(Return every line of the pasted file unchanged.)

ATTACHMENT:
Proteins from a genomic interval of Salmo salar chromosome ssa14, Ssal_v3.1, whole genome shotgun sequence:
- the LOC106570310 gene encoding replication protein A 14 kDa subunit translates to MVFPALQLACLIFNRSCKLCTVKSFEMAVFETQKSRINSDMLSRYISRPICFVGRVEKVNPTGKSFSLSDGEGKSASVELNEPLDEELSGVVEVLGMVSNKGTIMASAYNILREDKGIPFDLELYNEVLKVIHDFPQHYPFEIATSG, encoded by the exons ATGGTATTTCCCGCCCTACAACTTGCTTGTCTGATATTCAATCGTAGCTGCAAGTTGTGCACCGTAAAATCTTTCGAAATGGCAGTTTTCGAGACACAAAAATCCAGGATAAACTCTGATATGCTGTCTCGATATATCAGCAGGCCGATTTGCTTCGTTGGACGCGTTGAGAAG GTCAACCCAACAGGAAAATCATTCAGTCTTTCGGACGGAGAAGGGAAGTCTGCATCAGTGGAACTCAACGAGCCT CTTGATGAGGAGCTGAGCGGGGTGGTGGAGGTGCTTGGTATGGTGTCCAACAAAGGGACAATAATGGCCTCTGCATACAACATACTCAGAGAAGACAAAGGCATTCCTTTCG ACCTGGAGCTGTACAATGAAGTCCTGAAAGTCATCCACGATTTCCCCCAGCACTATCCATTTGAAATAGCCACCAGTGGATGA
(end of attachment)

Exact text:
Proteins from a genomic interval of Salmo salar chromosome ssa14, Ssal_v3.1, whole genome shotgun sequence:
- the LOC106570310 gene encoding replication protein A 14 kDa subunit translates to MVFPALQLACLIFNRSCKLCTVKSFEMAVFETQKSRINSDMLSRYISRPICFVGRVEKVNPTGKSFSLSDGEGKSASVELNEPLDEELSGVVEVLGMVSNKGTIMASAYNILREDKGIPFDLELYNEVLKVIHDFPQHYPFEIATSG, encoded by the exons ATGGTATTTCCCGCCCTACAACTTGCTTGTCTGATATTCAATCGTAGCTGCAAGTTGTGCACCGTAAAATCTTTCGAAATGGCAGTTTTCGAGACACAAAAATCCAGGATAAACTCTGATATGCTGTCTCGATATATCAGCAGGCCGATTTGCTTCGTTGGACGCGTTGAGAAG GTCAACCCAACAGGAAAATCATTCAGTCTTTCGGACGGAGAAGGGAAGTCTGCATCAGTGGAACTCAACGAGCCT CTTGATGAGGAGCTGAGCGGGGTGGTGGAGGTGCTTGGTATGGTGTCCAACAAAGGGACAATAATGGCCTCTGCATACAACATACTCAGAGAAGACAAAGGCATTCCTTTCG ACCTGGAGCTGTACAATGAAGTCCTGAAAGTCATCCACGATTTCCCCCAGCACTATCCATTTGAAATAGCCACCAGTGGATGA